Less a novel than a 400-plus-page prologue to an anticipated sequel.

THE WINTER PALACE

Young Catherine the Great, as observed by a palace mole.

Varvara, daughter of a Polish bookbinder, is fortunate, after being orphaned at an early age, to be hired to serve Empress Elizabeth of Russia as a seamstress. Bestuzhev, Chancellor of Russia, soon sees the makings of an excellent spy in the comely young woman. He undertakes her training, and soon she’s ingratiating herself with the Empress and reporting on every tantrum and foible. Catherine, daughter of impoverished Prussian nobles, is brought to Russia to marry Elizabeth’s nephew Peter, the Crown Prince. Varvara and Catherine soon bond, as Catherine’s meddling mother angers the Empress and almost scuttles the betrothal. Once married to Peter, Catherine’s position at court remains precarious—her husband seems more interested in playing soldier than fathering the new heir Elizabeth longs for. Varvara’s loyalty to Catherine antagonizes Bestuzhev, who despises Germans in general and Catherine in particular. Bestuzhev effectively banishes Varvara, arranging her marriage to Egor, an officer of the Palace Guard. Meanwhile Catherine and Peter are consigned to a remote castle in hopes that, deprived of distractions, they will mate. Catherine does produce a son, Paul, in all likelihood fathered by her lover, Saltykov. Elizabeth immediately appropriates Paul, who as he grows becomes a stranger to his mother. Catherine takes another lover, and Varvara is recalled to court by Bestuzhev as he envisions Catherine succeeding Elizabeth instead of Peter (just as Elizabeth herself usurped the throne from other heirs). War with Prussia takes Egor to the front, and as construction on the Empress’ Winter Palace proceeds at a glacial pace, the court waits to see how, and to whom, the balance of power will shift. All this watchful waiting saps the novel of drama. Historically brilliant and erudite, Catherine comes off as a passive and needy whiner, dependent on others to mediate for her. Varvara is such a covert operator that her personality never emerges.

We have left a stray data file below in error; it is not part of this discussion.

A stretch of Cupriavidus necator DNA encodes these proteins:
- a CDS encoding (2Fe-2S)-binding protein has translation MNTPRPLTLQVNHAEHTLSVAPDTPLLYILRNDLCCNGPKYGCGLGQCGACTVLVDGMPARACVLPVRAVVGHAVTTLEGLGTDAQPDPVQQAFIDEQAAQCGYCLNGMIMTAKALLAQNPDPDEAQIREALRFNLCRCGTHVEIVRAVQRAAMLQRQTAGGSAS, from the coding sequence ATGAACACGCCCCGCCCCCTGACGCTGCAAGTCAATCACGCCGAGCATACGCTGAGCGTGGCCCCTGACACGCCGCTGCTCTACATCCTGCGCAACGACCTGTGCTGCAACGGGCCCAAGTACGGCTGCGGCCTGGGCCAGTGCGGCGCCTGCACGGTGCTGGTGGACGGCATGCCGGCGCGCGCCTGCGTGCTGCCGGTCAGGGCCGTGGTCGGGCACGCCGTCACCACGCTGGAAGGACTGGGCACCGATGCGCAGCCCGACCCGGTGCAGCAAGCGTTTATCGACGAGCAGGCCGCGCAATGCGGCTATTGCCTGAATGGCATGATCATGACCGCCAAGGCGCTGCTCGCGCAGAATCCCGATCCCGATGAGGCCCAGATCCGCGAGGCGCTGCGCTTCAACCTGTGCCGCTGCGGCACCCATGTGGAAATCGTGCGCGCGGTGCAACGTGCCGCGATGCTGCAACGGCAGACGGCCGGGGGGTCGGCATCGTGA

Less a novel than a 400-plus-page prologue to an anticipated sequel.

Pub Date: Jan. 10, 2012

ISBN: 978-0-553-80812-4

Page Count: 464

Publisher: Bantam

Review Posted Online: Nov. 3, 2011

Kirkus Reviews Issue: Nov. 15, 2011

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Miller makes Homer pertinent to women facing 21st-century monsters.

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CIRCE

A retelling of ancient Greek lore gives exhilarating voice to a witch.